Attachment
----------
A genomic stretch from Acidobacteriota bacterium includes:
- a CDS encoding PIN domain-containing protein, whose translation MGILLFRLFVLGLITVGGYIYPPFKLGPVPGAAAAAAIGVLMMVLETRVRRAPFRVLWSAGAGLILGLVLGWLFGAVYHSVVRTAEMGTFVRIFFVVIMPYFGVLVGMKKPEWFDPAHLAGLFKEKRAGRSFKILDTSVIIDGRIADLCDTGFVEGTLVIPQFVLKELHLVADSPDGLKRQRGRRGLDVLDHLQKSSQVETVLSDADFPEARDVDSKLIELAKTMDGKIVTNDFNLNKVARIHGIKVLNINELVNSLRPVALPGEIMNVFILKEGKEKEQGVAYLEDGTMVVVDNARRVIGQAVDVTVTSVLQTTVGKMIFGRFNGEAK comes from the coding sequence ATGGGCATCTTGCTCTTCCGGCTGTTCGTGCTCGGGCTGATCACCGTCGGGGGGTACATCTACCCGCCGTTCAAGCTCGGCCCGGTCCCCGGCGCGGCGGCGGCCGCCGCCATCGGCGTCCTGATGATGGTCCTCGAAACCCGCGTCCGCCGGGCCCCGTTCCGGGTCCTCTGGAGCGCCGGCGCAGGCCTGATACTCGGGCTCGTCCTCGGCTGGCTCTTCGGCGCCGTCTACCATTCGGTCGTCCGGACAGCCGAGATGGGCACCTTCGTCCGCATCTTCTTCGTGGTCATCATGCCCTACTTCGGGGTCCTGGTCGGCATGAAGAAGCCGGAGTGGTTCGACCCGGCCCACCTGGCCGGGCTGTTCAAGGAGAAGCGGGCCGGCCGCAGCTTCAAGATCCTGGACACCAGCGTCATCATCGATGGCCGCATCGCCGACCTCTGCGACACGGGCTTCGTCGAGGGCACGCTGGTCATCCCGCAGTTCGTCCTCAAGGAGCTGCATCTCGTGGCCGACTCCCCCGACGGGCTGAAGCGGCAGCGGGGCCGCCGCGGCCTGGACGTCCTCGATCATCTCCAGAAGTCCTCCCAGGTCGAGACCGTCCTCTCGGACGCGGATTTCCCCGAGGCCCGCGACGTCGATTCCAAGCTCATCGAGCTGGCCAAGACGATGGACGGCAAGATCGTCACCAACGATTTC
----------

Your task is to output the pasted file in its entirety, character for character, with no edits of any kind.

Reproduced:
A genomic stretch from Acidobacteriota bacterium includes:
- a CDS encoding PIN domain-containing protein, whose translation MGILLFRLFVLGLITVGGYIYPPFKLGPVPGAAAAAAIGVLMMVLETRVRRAPFRVLWSAGAGLILGLVLGWLFGAVYHSVVRTAEMGTFVRIFFVVIMPYFGVLVGMKKPEWFDPAHLAGLFKEKRAGRSFKILDTSVIIDGRIADLCDTGFVEGTLVIPQFVLKELHLVADSPDGLKRQRGRRGLDVLDHLQKSSQVETVLSDADFPEARDVDSKLIELAKTMDGKIVTNDFNLNKVARIHGIKVLNINELVNSLRPVALPGEIMNVFILKEGKEKEQGVAYLEDGTMVVVDNARRVIGQAVDVTVTSVLQTTVGKMIFGRFNGEAK comes from the coding sequence ATGGGCATCTTGCTCTTCCGGCTGTTCGTGCTCGGGCTGATCACCGTCGGGGGGTACATCTACCCGCCGTTCAAGCTCGGCCCGGTCCCCGGCGCGGCGGCGGCCGCCGCCATCGGCGTCCTGATGATGGTCCTCGAAACCCGCGTCCGCCGGGCCCCGTTCCGGGTCCTCTGGAGCGCCGGCGCAGGCCTGATACTCGGGCTCGTCCTCGGCTGGCTCTTCGGCGCCGTCTACCATTCGGTCGTCCGGACAGCCGAGATGGGCACCTTCGTCCGCATCTTCTTCGTGGTCATCATGCCCTACTTCGGGGTCCTGGTCGGCATGAAGAAGCCGGAGTGGTTCGACCCGGCCCACCTGGCCGGGCTGTTCAAGGAGAAGCGGGCCGGCCGCAGCTTCAAGATCCTGGACACCAGCGTCATCATCGATGGCCGCATCGCCGACCTCTGCGACACGGGCTTCGTCGAGGGCACGCTGGTCATCCCGCAGTTCGTCCTCAAGGAGCTGCATCTCGTGGCCGACTCCCCCGACGGGCTGAAGCGGCAGCGGGGCCGCCGCGGCCTGGACGTCCTCGATCATCTCCAGAAGTCCTCCCAGGTCGAGACCGTCCTCTCGGACGCGGATTTCCCCGAGGCCCGCGACGTCGATTCCAAGCTCATCGAGCTGGCCAAGACGATGGACGGCAAGATCGTCACCAACGATTTC